In 1871 St. Johns Mission Room, or Chapel of Ease, was built on a site given by Frederick Cowper across the road from the Mansion House in what had been the garden.
The Chapel of Ease was built from wood and corrugated iron consisting of only a nave at a cost of £360, was held by the payment of one shilling a year to the Vicar of Barton. It remained in use until 1932, the year of the union of the parishes of Brougham and Eamont Bridge, the vicar was Rev. Hudson.
In 1923/4 villagers decided it was time they had a village hall so they set up a committee and started to raise funds. They soon realised there was no suitable site for it and the plans were shelved.
In 1932 the idea surfaced again and the plan was to build it on the site of the Mission Hall which was owned by the Church Commissioners and the land on which it stood was owned by Major Geoffrey Carleton Cowper, both were offered to the village and accepted.
The plans were for a timber-framed and weather boarded building with a roof of felt slates. The building was soon completed by Sarginson’s joiners and the total cost including the plans, the building, lighting, heating, plumbing, billiard table, chairs, tables and piano came to £771.67.
The Village Hall was officially opened by the Earl of Londsdale on the 5th October 1933 and was used extensively in those days for dances, whist drives, children’s parties, concerts and many other activities.
A view of the village hall with Mayburgh henge in the background
For many years the village had a football team called the Eamont Rovers. The football field was over the Lowther Bridge on the left of the road to Brougham Hall–the field was known locally as Busky–which could mean an abundance of trees?.
In 1877 Lord Brougham made the field into a cricket pitch. When the “dig for victory” slogans were brought in during the war the grounds at either side of the hall were dug up and let out to people to use as vegetable gardens.
A Committee for the Playing Field was formed in the 50’s Left to Right – Mr W. Ware, Vera Horn, Eddie Nicholson, Tommy Raffle, Mr and Mrs Ike Sarginson, Jimmy Eland, Walter Jackson, Arthur Steel.
The village hall has been used for many events over the recent years the photo below shows the 1977 Jubilee Concert party. From left to right – Carol Walker, Gail Horn (main organiser), Robert Walker, Linda Walker, Adrian Ware, Judith Wills, Maxine Simpson, Mark Gregain, Tony Newton.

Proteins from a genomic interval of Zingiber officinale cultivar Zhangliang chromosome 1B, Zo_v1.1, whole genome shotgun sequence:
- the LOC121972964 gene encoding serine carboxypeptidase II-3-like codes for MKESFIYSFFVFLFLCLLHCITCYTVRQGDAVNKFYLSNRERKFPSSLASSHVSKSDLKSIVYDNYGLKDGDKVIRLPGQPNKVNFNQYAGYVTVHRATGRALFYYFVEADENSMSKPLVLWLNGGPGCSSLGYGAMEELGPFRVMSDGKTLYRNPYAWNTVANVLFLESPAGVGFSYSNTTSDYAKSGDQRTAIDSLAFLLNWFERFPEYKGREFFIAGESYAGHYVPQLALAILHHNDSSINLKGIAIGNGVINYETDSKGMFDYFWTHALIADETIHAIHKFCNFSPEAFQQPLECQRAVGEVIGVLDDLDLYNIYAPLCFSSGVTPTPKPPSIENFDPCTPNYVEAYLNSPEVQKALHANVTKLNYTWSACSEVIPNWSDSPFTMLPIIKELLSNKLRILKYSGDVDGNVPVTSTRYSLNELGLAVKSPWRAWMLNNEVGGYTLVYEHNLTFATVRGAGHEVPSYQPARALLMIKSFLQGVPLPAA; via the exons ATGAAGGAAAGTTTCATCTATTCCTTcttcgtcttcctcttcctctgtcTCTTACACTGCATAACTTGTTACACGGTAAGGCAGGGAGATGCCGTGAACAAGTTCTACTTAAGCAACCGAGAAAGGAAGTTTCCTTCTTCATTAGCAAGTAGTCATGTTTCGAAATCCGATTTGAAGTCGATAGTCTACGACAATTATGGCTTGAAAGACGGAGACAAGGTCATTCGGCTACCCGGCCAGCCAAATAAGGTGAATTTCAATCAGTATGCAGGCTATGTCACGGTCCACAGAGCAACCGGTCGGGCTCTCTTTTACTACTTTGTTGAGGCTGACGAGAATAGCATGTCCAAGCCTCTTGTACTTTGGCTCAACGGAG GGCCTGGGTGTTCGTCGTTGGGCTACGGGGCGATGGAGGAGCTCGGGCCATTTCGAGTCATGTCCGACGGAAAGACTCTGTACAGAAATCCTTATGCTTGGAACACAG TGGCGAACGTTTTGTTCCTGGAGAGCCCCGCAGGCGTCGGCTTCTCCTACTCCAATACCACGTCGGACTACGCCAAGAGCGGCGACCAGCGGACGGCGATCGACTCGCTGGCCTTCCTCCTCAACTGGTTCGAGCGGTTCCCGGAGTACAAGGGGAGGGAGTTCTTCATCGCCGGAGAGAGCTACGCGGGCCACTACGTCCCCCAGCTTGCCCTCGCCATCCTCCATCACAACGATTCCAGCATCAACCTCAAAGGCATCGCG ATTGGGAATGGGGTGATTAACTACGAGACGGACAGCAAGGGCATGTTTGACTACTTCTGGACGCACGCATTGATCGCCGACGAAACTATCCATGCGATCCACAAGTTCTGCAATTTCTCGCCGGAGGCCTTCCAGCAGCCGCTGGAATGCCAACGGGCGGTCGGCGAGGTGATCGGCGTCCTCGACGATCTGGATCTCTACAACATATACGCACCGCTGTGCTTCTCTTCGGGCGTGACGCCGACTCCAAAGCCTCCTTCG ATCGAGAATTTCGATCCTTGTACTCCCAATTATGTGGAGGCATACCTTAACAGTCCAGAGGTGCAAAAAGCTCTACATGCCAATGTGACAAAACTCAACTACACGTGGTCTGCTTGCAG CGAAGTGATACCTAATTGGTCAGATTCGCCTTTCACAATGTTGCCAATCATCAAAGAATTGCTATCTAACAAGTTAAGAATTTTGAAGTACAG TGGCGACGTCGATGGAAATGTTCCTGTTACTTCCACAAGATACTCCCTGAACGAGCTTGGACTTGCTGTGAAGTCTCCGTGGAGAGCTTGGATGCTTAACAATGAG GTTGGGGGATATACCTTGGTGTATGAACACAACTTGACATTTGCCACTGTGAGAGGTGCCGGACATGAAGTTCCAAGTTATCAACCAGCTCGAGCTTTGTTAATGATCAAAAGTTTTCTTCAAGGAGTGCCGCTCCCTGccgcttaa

Many ladies groups, a badminton club that was very successful in the local league, a kick boxing club and a crèche are some of the uses the Hall has been put to, it has also been a venue for many attic sales that have raised money for worthwhile causes.
W.I. dinner in january 1967 at the Crown hotel
back row-may nicholson-betty grainger-ethel ware-kath hall-jean platt-betty platt-margaret ware-mrs faby 2nd row-mrs ware-audrey ewbank-mrs shaw-shirley maclaine-elsie rebanks-nora hall-molly warwick-valerie ? front row- ———- -judy rebanks- ————- -eileen blenkarn
A Youth Club was based in the Village Hall for 20 years, over that period many village children and a number from Penrith were introduced to new interests and challenging pastimes, which included fell walking, gill scrambling, climbing, abseiling, canoeing, raft races, discos and indoor hockey at which the teams won several prizes at national level and untold competitions at other local clubs.
Indoor hockey team with Chris Battersby (youth leader) on the left.
The photo to the left shows Darren and Nikki Richardson receiving a prize for winning a pool competition
The Village Hall has been used by 4 different Archery Clubs over the past years (several of their members have represented the County) it is also used for meetings, parties and several different clubs which includes Scottish dancing run by Brian Oliver.